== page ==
Parenting Invisible Needs


No one has ever accused me of being without words. In 34 years, I’ve just about always known what to say. When you live in the south (I’m a transplant), women talk…a lot. In the south, being a mama is a prized part of life. One’s glitter monogram soccer mom shirt must be crisp, the pot luck meal for church should be Pinterest-perfect, your lips are sealed as the husbands talk (because you will just chat about it later with your girlfriends over sweet tea and “bless his hearts”), and your smile should be polished as your children gleefully race circles around your legging-dawned calves. Yeah. Even if I wasn’t from the north, I still wouldn’t fit in. So this is my coming out.

I’m a Christian, but sometimes life makes me want to say curse words. I am a wife, but sometimes my husband and I have to take a “time out” before we impale each other with harsh words. I am a teacher, but many days my REAL life is so overwhelming that focusing on my overworked and under-appreciated teacher self and investing in someone else’s kids just feels more like an out of body experience. And, I am a mama, but my children aren’t sunshine and unicorns. I am the mama of a five month old baby girl and a five year old boy with invisible disabilities. Each and every day with him renders me speechless. So, no, I’m not glittery and picture-perfect. My leggings are covered in spit up and mine is the kid who is screaming and proudly announcing to everyone at his first soccer practice that he, “just farted!!”.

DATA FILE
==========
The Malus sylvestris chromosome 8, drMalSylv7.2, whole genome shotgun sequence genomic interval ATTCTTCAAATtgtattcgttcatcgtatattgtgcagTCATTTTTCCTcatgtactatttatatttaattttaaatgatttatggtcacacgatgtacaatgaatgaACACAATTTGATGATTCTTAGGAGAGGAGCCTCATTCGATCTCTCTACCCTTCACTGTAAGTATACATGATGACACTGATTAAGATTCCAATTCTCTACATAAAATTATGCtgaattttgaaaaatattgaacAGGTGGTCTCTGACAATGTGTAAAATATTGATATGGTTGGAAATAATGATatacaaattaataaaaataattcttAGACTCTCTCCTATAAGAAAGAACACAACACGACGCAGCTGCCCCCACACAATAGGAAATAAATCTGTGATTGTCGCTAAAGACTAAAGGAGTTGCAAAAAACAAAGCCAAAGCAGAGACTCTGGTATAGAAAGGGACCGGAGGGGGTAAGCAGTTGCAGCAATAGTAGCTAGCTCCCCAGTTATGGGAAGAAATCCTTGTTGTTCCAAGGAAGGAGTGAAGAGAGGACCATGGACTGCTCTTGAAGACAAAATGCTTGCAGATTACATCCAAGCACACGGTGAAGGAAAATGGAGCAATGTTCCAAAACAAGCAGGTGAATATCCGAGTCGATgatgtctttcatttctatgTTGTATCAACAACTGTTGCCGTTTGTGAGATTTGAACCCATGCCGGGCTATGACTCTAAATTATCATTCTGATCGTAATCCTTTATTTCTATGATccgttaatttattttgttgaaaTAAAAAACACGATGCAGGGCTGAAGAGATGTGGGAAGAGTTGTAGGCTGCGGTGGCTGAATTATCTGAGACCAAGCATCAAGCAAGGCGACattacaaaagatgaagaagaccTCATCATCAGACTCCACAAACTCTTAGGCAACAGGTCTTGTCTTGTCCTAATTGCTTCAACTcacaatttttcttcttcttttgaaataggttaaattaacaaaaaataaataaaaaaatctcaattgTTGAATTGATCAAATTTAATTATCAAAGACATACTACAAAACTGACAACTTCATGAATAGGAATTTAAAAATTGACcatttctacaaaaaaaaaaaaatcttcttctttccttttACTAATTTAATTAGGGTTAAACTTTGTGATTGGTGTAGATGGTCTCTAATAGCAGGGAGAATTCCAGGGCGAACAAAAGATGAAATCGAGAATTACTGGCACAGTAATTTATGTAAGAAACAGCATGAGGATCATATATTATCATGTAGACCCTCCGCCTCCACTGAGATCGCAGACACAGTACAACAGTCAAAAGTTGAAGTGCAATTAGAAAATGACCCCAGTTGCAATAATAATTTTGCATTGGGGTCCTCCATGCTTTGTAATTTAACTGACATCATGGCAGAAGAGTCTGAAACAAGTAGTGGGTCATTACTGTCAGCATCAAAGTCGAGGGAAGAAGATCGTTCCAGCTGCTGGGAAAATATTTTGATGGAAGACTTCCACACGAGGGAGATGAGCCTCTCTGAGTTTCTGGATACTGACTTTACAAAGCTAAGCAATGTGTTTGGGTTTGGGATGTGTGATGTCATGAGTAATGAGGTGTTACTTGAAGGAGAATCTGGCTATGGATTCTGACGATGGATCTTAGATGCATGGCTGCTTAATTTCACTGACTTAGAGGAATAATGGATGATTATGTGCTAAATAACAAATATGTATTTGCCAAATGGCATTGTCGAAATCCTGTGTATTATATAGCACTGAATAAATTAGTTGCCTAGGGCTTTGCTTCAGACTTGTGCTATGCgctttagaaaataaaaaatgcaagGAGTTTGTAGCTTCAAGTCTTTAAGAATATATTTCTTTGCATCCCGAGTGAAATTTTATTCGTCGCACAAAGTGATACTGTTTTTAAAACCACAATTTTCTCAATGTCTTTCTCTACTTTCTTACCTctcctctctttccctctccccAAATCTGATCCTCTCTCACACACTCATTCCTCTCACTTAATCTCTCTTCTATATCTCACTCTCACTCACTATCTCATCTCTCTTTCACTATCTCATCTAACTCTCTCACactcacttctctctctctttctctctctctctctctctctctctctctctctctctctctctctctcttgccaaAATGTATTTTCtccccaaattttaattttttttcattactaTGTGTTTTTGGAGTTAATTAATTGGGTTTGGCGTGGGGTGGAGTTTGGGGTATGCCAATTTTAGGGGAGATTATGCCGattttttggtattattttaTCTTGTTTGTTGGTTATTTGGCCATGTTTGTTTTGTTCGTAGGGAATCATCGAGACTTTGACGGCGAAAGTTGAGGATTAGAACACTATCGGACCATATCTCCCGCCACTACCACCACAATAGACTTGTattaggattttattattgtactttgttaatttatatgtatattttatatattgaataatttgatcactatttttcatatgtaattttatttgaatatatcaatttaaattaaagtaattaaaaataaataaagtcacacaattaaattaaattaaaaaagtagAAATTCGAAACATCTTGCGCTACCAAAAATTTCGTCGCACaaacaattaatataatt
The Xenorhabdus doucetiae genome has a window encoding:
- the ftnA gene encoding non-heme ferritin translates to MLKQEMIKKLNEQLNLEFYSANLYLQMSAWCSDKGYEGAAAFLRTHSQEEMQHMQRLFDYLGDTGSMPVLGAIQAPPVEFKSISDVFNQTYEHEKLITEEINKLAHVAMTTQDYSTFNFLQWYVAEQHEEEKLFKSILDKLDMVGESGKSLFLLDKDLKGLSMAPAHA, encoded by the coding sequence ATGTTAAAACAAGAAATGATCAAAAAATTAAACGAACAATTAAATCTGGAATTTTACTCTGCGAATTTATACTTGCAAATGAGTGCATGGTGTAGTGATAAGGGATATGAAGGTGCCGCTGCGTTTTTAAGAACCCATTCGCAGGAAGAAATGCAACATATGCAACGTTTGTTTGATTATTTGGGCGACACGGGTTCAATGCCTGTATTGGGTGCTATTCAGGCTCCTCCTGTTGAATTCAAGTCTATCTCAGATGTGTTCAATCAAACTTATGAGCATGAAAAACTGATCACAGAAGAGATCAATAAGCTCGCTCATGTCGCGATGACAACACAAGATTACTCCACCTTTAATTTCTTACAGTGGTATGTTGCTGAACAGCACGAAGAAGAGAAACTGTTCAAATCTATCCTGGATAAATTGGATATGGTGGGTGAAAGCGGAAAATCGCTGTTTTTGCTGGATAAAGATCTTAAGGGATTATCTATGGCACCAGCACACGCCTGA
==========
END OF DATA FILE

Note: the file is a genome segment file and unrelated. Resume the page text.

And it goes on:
This blog is meant to document what is shaping up to be our looooooooonnnnnnggg and winding journey parenting a child with special needs. These posts are painfully vulnerable, but they are meant to accomplish two goals: 1. Help me cope with what many days feels like living in my own personal prison, and 2. Hopefully reach, help, and connect other mamas (and dads, grandmas, friends, teachers…) like me who feel the paralyzing isolation of parenting an extreme child.

I pray our story can help educate those who’ve never experienced our type of child so we can parent together in love, rather than constant rejection; so we can teach the public to judge less and smile more.

Some days are filled with endless disappointments, riddled with paralyzing fear and anxiety. Some days overflow with laughter…sometimes in a simple effort to save our sanity. Some days we spend hours on the phone stalking doctors and specialists to try and get answers for our child, or in doctor offices with evaluations, medication follow ups, and child studies, only to be taken back to square one.

Most days swell with pride, even if only for a moment. All days supply no less than one opportunity for someone outside our circle of safety (our VERY small, even minute trusted circle) to understand us; to join, support, and encourage us in our journey. More often than not, people choose to stare, to pass judgment, and to make decisions about our parenting skills or what is best for our children. No one ever asks questions. They simply stare, jaws ajar, as a meltdown ensues. It is amazing just how alone you can feel in a room full of people who are all blindingly aware of your presence.